THE WHITE HOUSE
Office of the Press Secretary
STATEMENT BY THE PRESS SECRETARY
This afternoon, Attorney General Janet Reno issued a waiver to Gerry Adams' ineligibility for a visa to visit the United States for a conference on Northern Ireland hosted by the National Committee on American Foreign Policy in New York City on February 1. Mr. Adams will be issued a limited visa for the sole purpose of attending the conference only. The Attorney General acted pursuant to a recommendation by the Secretary of State.
The President supports this difficult decision and believes it will help advance the cause of peace in Northern Ireland. Over the last decade, the United States has refused Mr. Adams a visa because of his involvement in terrorist activity. His last request was denied in April 1993 for that reason and he remains ineligible for a visa. However, the Joint Declaration issued on December 15, 1993 by British Prime Minister Major and Irish Prime Minister Reynolds offers an historic opportunity for peace. Today's decision represents the Administration's effort to do our part to support this important peace process.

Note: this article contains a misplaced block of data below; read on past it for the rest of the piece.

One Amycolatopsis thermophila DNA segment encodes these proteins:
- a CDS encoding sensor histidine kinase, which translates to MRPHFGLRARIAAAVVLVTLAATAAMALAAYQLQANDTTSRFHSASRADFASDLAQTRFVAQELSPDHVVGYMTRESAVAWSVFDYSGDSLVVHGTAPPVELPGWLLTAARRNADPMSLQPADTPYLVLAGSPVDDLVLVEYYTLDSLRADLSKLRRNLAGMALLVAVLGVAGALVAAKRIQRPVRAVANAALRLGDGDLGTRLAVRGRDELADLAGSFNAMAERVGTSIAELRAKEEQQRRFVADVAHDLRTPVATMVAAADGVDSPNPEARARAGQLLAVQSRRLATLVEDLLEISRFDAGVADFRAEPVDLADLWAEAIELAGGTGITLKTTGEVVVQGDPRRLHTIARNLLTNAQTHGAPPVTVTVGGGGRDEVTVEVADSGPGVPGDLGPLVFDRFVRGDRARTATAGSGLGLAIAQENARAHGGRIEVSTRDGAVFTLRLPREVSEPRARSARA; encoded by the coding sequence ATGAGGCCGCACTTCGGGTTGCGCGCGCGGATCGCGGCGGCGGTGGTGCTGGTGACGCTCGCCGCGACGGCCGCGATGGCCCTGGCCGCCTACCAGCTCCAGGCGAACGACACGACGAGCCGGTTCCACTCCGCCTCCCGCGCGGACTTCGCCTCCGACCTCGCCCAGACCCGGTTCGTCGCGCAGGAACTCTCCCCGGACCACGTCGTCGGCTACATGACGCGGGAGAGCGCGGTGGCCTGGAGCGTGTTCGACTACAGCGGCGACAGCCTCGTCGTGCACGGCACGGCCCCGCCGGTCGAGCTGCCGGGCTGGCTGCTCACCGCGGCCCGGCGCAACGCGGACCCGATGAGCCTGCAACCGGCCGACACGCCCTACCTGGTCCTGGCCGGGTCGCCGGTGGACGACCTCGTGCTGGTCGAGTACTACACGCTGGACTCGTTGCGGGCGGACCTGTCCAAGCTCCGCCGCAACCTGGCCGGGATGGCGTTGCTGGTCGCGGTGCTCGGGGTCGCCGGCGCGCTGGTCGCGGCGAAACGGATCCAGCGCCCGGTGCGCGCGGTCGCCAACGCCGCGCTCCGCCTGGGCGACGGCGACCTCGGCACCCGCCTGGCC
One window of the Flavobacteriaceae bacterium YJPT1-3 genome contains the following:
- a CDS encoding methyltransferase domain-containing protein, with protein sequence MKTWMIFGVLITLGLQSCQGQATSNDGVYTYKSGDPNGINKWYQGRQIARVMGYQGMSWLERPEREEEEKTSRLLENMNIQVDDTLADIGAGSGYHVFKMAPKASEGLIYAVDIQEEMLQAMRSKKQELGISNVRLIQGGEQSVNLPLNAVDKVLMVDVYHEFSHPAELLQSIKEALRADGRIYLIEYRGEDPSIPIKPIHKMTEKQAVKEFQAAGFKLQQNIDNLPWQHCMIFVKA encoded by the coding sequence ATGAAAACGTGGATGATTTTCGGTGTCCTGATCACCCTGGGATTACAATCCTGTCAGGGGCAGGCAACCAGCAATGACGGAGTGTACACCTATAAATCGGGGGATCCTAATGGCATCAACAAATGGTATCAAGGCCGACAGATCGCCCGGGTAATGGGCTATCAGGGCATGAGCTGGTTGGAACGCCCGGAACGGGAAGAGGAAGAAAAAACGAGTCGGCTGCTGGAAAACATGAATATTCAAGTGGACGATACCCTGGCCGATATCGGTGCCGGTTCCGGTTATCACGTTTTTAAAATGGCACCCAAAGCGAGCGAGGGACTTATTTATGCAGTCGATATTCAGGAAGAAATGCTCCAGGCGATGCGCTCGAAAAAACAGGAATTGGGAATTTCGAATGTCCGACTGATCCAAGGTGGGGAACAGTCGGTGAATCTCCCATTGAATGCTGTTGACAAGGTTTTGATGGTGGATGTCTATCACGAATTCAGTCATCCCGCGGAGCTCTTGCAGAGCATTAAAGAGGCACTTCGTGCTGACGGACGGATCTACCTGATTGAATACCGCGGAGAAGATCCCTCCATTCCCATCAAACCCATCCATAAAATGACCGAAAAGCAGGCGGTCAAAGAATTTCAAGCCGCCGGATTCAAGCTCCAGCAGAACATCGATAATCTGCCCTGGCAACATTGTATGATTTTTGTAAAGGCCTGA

In making the decision to waive Mr. Adams' ineligibility, the Administration sought assurances from Mr. Adams that he would renounce violence and support the Joint Declaration. Following a meeting with our Consul General in Belfast, Mr. Adams made constructive comments on both these points. He reiterated his desire "to see an end to all violence and an end to this conflict." He stated that it was his "personal and political priority to see an end to the IRA and an end to all other organizations involved in armed actions." He also moved forward in stating his willingness to "seek to persuade the IRA to make definitive decisions on the conduct of its campaign." And he stated that he is "anxious to embrace [the Joint Declaration] if it helps the peace process" and that he is "prepared to go the extra mile."
We are also encouraged that Mr. Adams "unreservedly condemn[ed]" three bomb threats on January 27 in San Diego reportedly claimed by the Southern California IRA and, in addition, condemned "all attacks on innocent civilians anywhere."
These statements represent positive steps toward peace by Mr. Adams and can move the process forward. It is therefore in the interest of peace that the United States reach out to Mr. Adams to press him to go forward. We are hopeful that enabling him to attend the conference in New York will encourage Mr. Adams to make peace and help bring an end to the tragic cycle of violence that has plagued the people of Northern Ireland for too long.
The Consul General in Belfast or Dublin will issue Mr. Adams a visa of strictly limited duration to allow his attendance at the conference only and will prohibit any direct or indirect fundraising. His travel will be limited to a 25 mile radius of the conference.